Traffic Priorities. The problem in this dangerous intersection is not the pedestrians, but the unobservant drivers. But who are we punishing? the pedestrians. And who are we prioritizing for dominion over the street even more? the drivers, observant or not. A walkable neighborhood is not void of cars, drivers, and traffic, but rather re-prioritizes its road space to accommodate a full range of transportation choices. Slowing traffic down does not guarantee more congestion either. In fact, some of the most efficient roads in the world are in slow-speed, walkable environments. By humanizing the thoroughfare with better street-level crossings, lighting, wider sidewalks, street trees, narrower traffic lanes, and even on-street parking, we can effectively slow traffic, and persuade drivers to be more alert, attentive, and vigilant, fostering a safer atmosphere for all.

If building this University Station pedestrian bridge could save just one life, then yes, its construction is more than worth it. But what’s next in encouraging safety and walkability? Are we going to continue constructing pedestrian bridges at every intersection over Dixie Highway - and with whose funds? And does that leave the people who will still cross at street level with a more dangerous thoroughfare? I challenge this community, the Pedestrian Safety Access Committee, Miami-Dade County, FDOT, and others involved to improve the pedestrian experience on the street level. In many ways the easiest solution is to build the pedestrian bridge. However, six million dollars can provide a lot of funding for this community if our residents and leaders are brave enough to tackle the root of the problem. We should not take these deaths lightly, but we do need to consider the full range of options to improve the safety, convenience, and value of the US-1 corridor. Just as Michelle Simmon from Miami-Dade Transit stated, “A livable community has to be a safe community.” By humanizing this dangerous, dissecting thoroughfare, we can not only save lives, but also our community.

13 Responses to Thinking Outside the Pedestrian-Box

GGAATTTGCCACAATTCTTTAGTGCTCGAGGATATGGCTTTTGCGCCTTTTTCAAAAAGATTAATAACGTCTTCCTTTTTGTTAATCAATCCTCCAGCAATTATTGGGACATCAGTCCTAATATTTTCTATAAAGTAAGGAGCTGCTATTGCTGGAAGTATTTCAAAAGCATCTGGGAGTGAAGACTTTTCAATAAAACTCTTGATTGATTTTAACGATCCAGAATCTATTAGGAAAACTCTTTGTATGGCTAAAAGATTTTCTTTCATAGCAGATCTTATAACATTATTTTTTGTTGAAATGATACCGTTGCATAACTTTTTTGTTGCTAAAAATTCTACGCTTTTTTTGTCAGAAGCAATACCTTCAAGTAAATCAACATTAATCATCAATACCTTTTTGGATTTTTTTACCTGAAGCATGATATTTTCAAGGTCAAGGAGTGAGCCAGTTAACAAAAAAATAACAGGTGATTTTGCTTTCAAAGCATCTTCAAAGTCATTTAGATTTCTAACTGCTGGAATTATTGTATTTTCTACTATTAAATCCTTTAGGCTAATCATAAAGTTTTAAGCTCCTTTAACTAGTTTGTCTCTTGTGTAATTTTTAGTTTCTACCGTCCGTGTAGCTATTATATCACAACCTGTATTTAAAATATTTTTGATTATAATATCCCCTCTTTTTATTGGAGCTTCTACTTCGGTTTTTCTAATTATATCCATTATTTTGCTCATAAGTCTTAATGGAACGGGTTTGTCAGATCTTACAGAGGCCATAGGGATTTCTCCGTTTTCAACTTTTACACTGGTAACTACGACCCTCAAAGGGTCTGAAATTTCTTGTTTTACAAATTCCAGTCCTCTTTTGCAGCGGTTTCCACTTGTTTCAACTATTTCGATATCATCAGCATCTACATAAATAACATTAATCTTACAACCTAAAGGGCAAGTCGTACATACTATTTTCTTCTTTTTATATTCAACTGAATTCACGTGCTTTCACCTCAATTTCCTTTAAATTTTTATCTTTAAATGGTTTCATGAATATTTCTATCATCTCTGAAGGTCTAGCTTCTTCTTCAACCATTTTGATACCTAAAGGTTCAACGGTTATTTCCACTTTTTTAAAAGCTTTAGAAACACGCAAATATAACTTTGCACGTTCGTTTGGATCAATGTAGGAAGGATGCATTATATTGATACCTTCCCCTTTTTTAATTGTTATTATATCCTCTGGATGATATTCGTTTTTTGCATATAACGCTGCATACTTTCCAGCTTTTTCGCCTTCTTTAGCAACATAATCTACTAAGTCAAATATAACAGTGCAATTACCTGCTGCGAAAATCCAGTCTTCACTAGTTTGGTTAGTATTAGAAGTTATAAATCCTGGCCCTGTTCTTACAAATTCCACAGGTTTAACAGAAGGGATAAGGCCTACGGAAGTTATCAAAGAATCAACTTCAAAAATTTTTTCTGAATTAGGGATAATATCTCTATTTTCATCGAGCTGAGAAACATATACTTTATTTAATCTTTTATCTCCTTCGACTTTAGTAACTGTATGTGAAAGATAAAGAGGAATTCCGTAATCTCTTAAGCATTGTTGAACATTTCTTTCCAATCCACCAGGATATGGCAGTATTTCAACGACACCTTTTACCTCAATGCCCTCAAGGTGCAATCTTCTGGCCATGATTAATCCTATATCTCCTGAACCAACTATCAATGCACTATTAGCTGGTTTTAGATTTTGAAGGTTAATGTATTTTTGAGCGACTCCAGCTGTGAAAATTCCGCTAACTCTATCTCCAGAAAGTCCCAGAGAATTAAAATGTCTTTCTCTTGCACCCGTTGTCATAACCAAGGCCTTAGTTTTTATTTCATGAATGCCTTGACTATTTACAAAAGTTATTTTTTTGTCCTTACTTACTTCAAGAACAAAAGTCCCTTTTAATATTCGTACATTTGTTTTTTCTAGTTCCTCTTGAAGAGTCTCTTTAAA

1. Gables says:

    I agree with all that you’ve said. However, I think we need to learn how to make these arguments convincing to people who either don’t know or don’t care about complete streets. For people who do not walk or ride and instead drive everywhere, your points are not going to persuade them. We need to change the way this dialogue is framed so that people who mainly drive can feel included also.


  2. jason says:

    $6 million for a bridge to bagel emporium? i dont think so. NEXT


  3. Jennifer Garcia says:

    you’re right that there’s room for making some arguments directed to drivers especially regarding safety. However, what we’re really trying to accomplish is to build a coalition of advocates that are willing to stand-up against the status quo - to give a voice to the growing numbers of people who choose not to be car-dependent. It may be that Miami isn’t ready for such a change in culture and all we can do at this point is build a pedestrian bridge. But we need to realize that this will not do anything to solve the root of the problem.


  4. Carlos Ruiz says:

    A bridge that has stairs and elevator acts as a barrier rather than a connection. That is the reason the one on US1 and Douglas did not work.

    The bridge by the Transit Station and Mariposa does not solve the problem with pedestrians at risk. There are just as many students crossing US1 at Stanford Dr…so are we going to put another bridge in that location in the future?